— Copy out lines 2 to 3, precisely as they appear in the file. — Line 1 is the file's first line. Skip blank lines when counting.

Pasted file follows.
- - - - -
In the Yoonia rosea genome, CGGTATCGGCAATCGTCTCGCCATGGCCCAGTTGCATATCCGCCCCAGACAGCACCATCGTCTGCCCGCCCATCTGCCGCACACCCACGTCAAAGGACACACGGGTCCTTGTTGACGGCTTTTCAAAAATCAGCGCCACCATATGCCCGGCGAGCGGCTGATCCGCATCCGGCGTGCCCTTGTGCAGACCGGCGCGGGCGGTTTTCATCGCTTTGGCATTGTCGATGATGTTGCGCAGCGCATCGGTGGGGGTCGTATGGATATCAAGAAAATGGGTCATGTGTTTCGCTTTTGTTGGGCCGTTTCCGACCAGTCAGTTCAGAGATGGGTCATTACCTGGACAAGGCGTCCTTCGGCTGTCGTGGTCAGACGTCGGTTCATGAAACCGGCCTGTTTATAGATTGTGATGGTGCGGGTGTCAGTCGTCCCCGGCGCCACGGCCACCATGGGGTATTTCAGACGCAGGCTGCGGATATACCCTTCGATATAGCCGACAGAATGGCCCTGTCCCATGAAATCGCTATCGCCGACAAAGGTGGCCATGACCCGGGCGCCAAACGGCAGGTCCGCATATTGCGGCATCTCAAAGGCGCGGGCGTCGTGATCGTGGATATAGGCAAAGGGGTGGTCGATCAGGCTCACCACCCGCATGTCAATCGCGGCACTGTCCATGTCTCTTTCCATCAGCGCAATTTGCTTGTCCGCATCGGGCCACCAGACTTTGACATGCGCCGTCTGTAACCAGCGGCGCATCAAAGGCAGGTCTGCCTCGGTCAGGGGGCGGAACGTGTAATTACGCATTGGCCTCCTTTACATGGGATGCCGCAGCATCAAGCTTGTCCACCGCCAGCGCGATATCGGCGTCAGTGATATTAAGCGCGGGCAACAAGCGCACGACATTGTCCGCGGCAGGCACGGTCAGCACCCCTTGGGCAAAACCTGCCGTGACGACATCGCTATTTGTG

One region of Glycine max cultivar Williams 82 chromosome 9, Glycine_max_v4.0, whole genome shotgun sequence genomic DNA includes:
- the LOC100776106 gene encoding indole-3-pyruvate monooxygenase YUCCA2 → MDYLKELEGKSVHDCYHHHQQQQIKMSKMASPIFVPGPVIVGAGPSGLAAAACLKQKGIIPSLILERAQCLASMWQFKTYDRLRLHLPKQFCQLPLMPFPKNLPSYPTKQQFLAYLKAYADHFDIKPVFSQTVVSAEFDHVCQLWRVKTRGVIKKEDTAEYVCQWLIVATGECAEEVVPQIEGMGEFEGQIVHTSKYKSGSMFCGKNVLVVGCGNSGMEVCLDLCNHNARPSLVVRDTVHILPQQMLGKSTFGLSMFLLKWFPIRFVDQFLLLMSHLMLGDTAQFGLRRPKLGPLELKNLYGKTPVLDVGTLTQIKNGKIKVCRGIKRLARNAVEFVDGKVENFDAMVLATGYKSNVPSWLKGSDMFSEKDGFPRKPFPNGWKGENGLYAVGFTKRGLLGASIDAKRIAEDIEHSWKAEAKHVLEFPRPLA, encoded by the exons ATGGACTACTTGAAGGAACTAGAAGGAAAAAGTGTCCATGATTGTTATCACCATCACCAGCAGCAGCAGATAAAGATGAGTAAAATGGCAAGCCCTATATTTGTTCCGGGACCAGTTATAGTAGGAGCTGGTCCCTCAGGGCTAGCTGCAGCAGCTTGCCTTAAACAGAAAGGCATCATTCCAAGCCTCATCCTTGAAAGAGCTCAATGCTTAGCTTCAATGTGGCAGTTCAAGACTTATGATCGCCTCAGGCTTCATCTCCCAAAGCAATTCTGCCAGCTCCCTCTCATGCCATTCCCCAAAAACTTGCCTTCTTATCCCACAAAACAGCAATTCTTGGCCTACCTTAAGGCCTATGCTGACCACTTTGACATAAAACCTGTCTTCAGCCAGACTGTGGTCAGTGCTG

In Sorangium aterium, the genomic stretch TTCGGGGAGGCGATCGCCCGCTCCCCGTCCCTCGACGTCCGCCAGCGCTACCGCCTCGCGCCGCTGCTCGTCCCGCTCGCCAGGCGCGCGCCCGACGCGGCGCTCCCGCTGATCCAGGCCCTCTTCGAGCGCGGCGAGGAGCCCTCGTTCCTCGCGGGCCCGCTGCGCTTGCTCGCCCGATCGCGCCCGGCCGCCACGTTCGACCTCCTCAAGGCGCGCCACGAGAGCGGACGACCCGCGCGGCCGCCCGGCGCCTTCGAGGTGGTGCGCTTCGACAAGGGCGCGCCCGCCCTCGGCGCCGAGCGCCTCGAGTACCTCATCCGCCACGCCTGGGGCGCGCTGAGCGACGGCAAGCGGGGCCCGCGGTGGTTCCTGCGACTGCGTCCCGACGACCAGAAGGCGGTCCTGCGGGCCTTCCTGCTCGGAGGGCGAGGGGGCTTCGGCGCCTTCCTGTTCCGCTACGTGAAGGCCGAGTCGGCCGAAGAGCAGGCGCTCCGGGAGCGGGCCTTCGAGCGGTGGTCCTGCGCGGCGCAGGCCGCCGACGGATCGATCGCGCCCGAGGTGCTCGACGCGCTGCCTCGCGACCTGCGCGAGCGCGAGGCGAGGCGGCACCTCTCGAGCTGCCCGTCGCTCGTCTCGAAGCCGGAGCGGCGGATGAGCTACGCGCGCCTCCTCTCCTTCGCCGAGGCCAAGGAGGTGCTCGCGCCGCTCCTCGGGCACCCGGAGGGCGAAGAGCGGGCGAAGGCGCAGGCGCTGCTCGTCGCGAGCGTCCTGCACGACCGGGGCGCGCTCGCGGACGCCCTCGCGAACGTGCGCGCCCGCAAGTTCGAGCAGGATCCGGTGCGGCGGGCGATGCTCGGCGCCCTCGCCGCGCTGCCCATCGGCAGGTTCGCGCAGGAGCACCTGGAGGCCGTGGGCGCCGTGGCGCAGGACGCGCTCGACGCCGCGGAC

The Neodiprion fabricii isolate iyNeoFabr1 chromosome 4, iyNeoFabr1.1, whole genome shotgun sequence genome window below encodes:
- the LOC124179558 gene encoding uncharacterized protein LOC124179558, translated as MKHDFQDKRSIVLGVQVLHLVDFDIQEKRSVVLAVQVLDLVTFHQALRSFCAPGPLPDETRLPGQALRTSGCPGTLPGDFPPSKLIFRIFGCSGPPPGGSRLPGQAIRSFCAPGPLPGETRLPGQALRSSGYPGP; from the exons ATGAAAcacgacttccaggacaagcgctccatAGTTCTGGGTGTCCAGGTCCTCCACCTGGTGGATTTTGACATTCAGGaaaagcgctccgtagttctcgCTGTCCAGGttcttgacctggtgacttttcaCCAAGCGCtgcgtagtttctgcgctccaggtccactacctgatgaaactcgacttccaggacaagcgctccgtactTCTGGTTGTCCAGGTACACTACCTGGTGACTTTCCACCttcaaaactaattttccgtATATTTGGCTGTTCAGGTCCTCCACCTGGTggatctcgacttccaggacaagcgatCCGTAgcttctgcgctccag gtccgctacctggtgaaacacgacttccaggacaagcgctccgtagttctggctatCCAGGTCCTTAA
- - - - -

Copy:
One region of Glycine max cultivar Williams 82 chromosome 9, Glycine_max_v4.0, whole genome shotgun sequence genomic DNA includes:
- the LOC100776106 gene encoding indole-3-pyruvate monooxygenase YUCCA2 → MDYLKELEGKSVHDCYHHHQQQQIKMSKMASPIFVPGPVIVGAGPSGLAAAACLKQKGIIPSLILERAQCLASMWQFKTYDRLRLHLPKQFCQLPLMPFPKNLPSYPTKQQFLAYLKAYADHFDIKPVFSQTVVSAEFDHVCQLWRVKTRGVIKKEDTAEYVCQWLIVATGECAEEVVPQIEGMGEFEGQIVHTSKYKSGSMFCGKNVLVVGCGNSGMEVCLDLCNHNARPSLVVRDTVHILPQQMLGKSTFGLSMFLLKWFPIRFVDQFLLLMSHLMLGDTAQFGLRRPKLGPLELKNLYGKTPVLDVGTLTQIKNGKIKVCRGIKRLARNAVEFVDGKVENFDAMVLATGYKSNVPSWLKGSDMFSEKDGFPRKPFPNGWKGENGLYAVGFTKRGLLGASIDAKRIAEDIEHSWKAEAKHVLEFPRPLA, encoded by the exons ATGGACTACTTGAAGGAACTAGAAGGAAAAAGTGTCCATGATTGTTATCACCATCACCAGCAGCAGCAGATAAAGATGAGTAAAATGGCAAGCCCTATATTTGTTCCGGGACCAGTTATAGTAGGAGCTGGTCCCTCAGGGCTAGCTGCAGCAGCTTGCCTTAAACAGAAAGGCATCATTCCAAGCCTCATCCTTGAAAGAGCTCAATGCTTAGCTTCAATGTGGCAGTTCAAGACTTATGATCGCCTCAGGCTTCATCTCCCAAAGCAATTCTGCCAGCTCCCTCTCATGCCATTCCCCAAAAACTTGCCTTCTTATCCCACAAAACAGCAATTCTTGGCCTACCTTAAGGCCTATGCTGACCACTTTGACATAAAACCTGTCTTCAGCCAGACTGTGGTCAGTGCTG